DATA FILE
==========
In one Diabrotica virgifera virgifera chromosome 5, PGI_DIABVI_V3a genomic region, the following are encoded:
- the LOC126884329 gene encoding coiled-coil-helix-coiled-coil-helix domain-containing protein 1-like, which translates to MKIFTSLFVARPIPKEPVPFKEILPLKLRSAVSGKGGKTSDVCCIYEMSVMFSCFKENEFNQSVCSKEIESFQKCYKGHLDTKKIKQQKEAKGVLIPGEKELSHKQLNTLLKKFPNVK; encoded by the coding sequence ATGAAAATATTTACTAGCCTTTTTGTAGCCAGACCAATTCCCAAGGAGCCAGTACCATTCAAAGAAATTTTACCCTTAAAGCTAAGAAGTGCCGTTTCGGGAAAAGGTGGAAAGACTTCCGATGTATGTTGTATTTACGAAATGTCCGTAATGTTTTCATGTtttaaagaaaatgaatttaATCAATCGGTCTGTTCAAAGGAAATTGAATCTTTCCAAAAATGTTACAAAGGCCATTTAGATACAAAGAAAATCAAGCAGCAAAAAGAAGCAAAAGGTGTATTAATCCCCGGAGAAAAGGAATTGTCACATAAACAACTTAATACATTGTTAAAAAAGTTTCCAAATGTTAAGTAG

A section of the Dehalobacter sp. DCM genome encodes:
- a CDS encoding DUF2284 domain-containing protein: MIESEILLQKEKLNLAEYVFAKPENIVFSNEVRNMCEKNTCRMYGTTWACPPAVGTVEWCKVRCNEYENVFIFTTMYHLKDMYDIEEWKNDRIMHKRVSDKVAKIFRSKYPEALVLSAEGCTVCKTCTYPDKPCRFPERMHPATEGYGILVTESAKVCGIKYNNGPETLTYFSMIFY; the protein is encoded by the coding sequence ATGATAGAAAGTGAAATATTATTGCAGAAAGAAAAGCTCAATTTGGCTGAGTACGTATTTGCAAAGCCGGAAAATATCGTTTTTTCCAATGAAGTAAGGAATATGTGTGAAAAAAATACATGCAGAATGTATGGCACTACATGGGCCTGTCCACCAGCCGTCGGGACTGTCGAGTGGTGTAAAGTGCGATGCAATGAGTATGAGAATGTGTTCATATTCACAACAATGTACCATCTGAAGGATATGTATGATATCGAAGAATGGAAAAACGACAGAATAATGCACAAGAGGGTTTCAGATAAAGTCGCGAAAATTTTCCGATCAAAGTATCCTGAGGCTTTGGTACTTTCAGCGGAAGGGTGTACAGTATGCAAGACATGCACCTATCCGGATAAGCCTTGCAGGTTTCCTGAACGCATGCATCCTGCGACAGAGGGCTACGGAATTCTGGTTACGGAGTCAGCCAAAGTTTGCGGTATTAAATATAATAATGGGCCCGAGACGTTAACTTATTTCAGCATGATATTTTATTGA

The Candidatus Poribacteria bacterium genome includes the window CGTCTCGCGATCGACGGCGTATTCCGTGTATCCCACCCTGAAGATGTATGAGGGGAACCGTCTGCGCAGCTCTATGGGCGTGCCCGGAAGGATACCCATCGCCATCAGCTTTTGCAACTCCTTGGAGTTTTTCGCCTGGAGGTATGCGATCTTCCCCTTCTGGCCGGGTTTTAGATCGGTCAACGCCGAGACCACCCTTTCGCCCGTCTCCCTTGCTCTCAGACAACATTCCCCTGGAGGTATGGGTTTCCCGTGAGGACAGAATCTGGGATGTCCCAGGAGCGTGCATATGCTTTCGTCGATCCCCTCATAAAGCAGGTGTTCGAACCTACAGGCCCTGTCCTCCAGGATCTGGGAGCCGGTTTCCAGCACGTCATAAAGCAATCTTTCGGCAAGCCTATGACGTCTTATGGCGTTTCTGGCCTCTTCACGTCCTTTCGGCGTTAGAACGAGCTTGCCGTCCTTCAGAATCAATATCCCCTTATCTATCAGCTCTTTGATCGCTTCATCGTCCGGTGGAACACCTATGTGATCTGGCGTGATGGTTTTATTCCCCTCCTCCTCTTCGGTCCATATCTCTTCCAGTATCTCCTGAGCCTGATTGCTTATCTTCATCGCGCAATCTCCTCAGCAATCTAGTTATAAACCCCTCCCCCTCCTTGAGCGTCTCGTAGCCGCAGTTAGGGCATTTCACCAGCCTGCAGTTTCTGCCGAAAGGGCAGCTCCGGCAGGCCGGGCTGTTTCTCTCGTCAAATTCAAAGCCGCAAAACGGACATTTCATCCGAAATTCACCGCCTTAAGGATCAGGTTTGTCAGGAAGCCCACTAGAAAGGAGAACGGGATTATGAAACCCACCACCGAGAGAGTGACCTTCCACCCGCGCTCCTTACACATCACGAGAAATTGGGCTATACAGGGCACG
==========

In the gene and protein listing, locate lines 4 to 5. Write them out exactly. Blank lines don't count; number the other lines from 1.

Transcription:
- a CDS encoding DUF2284 domain-containing protein: MIESEILLQKEKLNLAEYVFAKPENIVFSNEVRNMCEKNTCRMYGTTWACPPAVGTVEWCKVRCNEYENVFIFTTMYHLKDMYDIEEWKNDRIMHKRVSDKVAKIFRSKYPEALVLSAEGCTVCKTCTYPDKPCRFPERMHPATEGYGILVTESAKVCGIKYNNGPETLTYFSMIFY; the protein is encoded by the coding sequence ATGATAGAAAGTGAAATATTATTGCAGAAAGAAAAGCTCAATTTGGCTGAGTACGTATTTGCAAAGCCGGAAAATATCGTTTTTTCCAATGAAGTAAGGAATATGTGTGAAAAAAATACATGCAGAATGTATGGCACTACATGGGCCTGTCCACCAGCCGTCGGGACTGTCGAGTGGTGTAAAGTGCGATGCAATGAGTATGAGAATGTGTTCATATTCACAACAATGTACCATCTGAAGGATATGTATGATATCGAAGAATGGAAAAACGACAGAATAATGCACAAGAGGGTTTCAGATAAAGTCGCGAAAATTTTCCGATCAAAGTATCCTGAGGCTTTGGTACTTTCAGCGGAAGGGTGTACAGTATGCAAGACATGCACCTATCCGGATAAGCCTTGCAGGTTTCCTGAACGCATGCATCCTGCGACAGAGGGCTACGGAATTCTGGTTACGGAGTCAGCCAAAGTTTGCGGTATTAAATATAATAATGGGCCCGAGACGTTAACTTATTTCAGCATGATATTTTATTGA

The Candidatus Poribacteria bacterium genome includes the window CGTCTCGCGATCGACGGCGTATTCCGTGTATCCCACCCTGAAGATGTATGAGGGGAACCGTCTGCGCAGCTCTATGGGCGTGCCCGGAAGGATACCCATCGCCATCAGCTTTTGCAACTCCTTGGAGTTTTTCGCCTGGAGGTATGCGATCTTCCCCTTCTGGCCGGGTTTTAGATCGGTCAACGCCGAGACCACCCTTTCGCCCGTCTCCCTTGCTCTCAGACAACATTCCCCTGGAGGTATGGGTTTCCCGTGAGGACAGAATCTGGGATGTCCCAGGAGCGTGCATATGCTTTCGTCGATCCCCTCATAAAGCAGGTGTTCGAACCTACAGGCCCTGTCCTCCAGGATCTGGGAGCCGGTTTCCAGCACGTCATAAAGCAATCTTTCGGCAAGCCTATGACGTCTTATGGCGTTTCTGGCCTCTTCACGTCCTTTCGGCGTTAGAACGAGCTTGCCGTCCTTCAGAATCAATATCCCCTTATCTATCAGCTCTTTGATCGCTTCATCGTCCGGTGGAACACCTATGTGATCTGGCGTGATGGTTTTATTCCCCTCCTCCTCTTCGGTCCATATCTCTTCCAGTATCTCCTGAGCCTGATTGCTTATCTTCATCGCGCAATCTCCTCAGCAATCTAGTTATAAACCCCTCCCCCTCCTTGAGCGTCTCGTAGCCGCAGTTAGGGCATTTCACCAGCCTGCAGTTTCTGCCGAAAGGGCAGCTCCGGCAGGCCGGGCTGTTTCTCTCGTCAAATTCAAAGCCGCAAAACGGACATTTCATCCGAAATTCACCGCCTTAAGGATCAGGTTTGTCAGGAAGCCCACTAGAAAGGAGAACGGGATTATGAAACCCACCACCGAGAGAGTGACCTTCCACCCGCGCTCCTTACACATCACGAGAAATTGGGCTATACAGGGCACG